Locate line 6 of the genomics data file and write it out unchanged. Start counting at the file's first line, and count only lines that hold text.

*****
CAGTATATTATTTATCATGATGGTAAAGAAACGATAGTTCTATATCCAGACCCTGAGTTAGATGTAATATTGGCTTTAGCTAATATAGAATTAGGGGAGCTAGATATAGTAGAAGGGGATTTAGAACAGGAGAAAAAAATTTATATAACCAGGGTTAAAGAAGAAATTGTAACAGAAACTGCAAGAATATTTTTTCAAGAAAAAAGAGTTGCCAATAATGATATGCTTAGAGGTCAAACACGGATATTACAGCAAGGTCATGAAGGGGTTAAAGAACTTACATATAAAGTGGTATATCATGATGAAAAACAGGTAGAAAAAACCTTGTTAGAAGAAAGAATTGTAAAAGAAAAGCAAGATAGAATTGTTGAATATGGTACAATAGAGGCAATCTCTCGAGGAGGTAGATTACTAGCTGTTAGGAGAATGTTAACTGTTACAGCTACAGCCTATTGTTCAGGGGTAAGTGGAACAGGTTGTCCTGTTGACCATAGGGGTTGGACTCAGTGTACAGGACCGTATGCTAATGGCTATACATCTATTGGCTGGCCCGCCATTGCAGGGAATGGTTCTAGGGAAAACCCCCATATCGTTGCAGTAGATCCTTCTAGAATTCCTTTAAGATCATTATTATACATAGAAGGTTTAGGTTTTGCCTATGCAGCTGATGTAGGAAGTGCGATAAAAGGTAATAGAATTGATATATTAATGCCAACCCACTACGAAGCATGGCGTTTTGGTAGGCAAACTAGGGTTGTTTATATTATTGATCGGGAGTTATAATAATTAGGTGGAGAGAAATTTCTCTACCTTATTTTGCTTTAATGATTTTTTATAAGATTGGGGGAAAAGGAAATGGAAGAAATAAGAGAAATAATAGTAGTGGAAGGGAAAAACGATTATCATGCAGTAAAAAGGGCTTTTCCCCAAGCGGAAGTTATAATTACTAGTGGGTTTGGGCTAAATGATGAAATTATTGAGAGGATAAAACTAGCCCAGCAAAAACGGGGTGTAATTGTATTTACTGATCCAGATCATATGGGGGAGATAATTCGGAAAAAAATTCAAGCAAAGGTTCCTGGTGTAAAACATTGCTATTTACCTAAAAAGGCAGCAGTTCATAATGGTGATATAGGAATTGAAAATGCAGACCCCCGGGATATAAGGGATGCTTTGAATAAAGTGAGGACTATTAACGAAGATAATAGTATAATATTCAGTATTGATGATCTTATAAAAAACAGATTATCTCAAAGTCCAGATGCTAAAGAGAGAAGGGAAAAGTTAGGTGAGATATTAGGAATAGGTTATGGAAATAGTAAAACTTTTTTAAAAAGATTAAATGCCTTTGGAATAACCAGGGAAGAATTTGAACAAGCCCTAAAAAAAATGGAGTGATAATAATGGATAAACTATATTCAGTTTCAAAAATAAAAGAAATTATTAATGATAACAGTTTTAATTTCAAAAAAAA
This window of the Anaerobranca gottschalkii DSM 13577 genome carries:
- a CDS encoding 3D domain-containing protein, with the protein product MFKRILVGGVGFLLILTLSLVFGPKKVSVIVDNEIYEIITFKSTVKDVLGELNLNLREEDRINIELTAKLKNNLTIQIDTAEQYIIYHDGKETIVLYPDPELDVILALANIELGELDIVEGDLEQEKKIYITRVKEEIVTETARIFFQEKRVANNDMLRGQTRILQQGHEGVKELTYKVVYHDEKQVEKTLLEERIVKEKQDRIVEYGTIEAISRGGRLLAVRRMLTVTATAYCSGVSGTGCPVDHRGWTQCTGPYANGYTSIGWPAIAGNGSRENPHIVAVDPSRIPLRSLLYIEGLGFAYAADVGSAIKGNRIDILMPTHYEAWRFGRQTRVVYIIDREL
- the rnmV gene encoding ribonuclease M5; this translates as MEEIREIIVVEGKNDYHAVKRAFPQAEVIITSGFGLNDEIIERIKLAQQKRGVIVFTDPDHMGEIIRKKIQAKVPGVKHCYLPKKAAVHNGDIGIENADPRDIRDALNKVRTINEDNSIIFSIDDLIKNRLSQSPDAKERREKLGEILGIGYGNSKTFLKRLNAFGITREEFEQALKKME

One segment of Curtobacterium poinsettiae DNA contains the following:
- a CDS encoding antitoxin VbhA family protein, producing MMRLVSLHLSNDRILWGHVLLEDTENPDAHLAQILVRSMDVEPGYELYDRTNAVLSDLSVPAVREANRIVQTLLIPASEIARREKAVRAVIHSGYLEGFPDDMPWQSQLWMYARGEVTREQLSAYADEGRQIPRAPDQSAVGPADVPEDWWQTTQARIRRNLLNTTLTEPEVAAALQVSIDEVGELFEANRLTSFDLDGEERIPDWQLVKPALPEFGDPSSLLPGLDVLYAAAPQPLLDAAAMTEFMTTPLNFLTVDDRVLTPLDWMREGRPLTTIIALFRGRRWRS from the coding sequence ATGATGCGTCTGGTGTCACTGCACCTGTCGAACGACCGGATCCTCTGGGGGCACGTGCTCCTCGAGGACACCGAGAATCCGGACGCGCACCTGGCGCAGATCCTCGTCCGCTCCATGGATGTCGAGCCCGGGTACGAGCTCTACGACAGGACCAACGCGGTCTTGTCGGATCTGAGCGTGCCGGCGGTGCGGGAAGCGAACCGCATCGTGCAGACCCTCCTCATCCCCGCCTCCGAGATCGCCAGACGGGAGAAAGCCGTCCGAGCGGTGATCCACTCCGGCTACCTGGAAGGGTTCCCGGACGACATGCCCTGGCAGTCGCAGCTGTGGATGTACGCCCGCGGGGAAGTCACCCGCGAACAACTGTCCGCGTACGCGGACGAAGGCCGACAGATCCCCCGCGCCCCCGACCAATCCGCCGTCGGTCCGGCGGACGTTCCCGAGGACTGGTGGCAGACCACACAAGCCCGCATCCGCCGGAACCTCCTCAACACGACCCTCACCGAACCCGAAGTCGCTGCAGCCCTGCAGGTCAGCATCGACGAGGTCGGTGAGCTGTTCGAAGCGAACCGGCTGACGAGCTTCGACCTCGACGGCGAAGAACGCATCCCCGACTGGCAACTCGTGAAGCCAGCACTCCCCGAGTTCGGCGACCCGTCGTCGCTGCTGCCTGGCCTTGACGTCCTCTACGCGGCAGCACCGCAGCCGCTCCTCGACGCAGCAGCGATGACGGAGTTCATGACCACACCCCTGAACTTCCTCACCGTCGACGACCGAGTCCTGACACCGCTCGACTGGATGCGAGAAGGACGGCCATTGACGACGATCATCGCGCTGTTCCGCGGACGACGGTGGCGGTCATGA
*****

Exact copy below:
- a CDS encoding antitoxin VbhA family protein, producing MMRLVSLHLSNDRILWGHVLLEDTENPDAHLAQILVRSMDVEPGYELYDRTNAVLSDLSVPAVREANRIVQTLLIPASEIARREKAVRAVIHSGYLEGFPDDMPWQSQLWMYARGEVTREQLSAYADEGRQIPRAPDQSAVGPADVPEDWWQTTQARIRRNLLNTTLTEPEVAAALQVSIDEVGELFEANRLTSFDLDGEERIPDWQLVKPALPEFGDPSSLLPGLDVLYAAAPQPLLDAAAMTEFMTTPLNFLTVDDRVLTPLDWMREGRPLTTIIALFRGRRWRS from the coding sequence ATGATGCGTCTGGTGTCACTGCACCTGTCGAACGACCGGATCCTCTGGGGGCACGTGCTCCTCGAGGACACCGAGAATCCGGACGCGCACCTGGCGCAGATCCTCGTCCGCTCCATGGATGTCGAGCCCGGGTACGAGCTCTACGACAGGACCAACGCGGTCTTGTCGGATCTGAGCGTGCCGGCGGTGCGGGAAGCGAACCGCATCGTGCAGACCCTCCTCATCCCCGCCTCCGAGATCGCCAGACGGGAGAAAGCCGTCCGAGCGGTGATCCACTCCGGCTACCTGGAAGGGTTCCCGGACGACATGCCCTGGCAGTCGCAGCTGTGGATGTACGCCCGCGGGGAAGTCACCCGCGAACAACTGTCCGCGTACGCGGACGAAGGCCGACAGATCCCCCGCGCCCCCGACCAATCCGCCGTCGGTCCGGCGGACGTTCCCGAGGACTGGTGGCAGACCACACAAGCCCGCATCCGCCGGAACCTCCTCAACACGACCCTCACCGAACCCGAAGTCGCTGCAGCCCTGCAGGTCAGCATCGACGAGGTCGGTGAGCTGTTCGAAGCGAACCGGCTGACGAGCTTCGACCTCGACGGCGAAGAACGCATCCCCGACTGGCAACTCGTGAAGCCAGCACTCCCCGAGTTCGGCGACCCGTCGTCGCTGCTGCCTGGCCTTGACGTCCTCTACGCGGCAGCACCGCAGCCGCTCCTCGACGCAGCAGCGATGACGGAGTTCATGACCACACCCCTGAACTTCCTCACCGTCGACGACCGAGTCCTGACACCGCTCGACTGGATGCGAGAAGGACGGCCATTGACGACGATCATCGCGCTGTTCCGCGGACGACGGTGGCGGTCATGA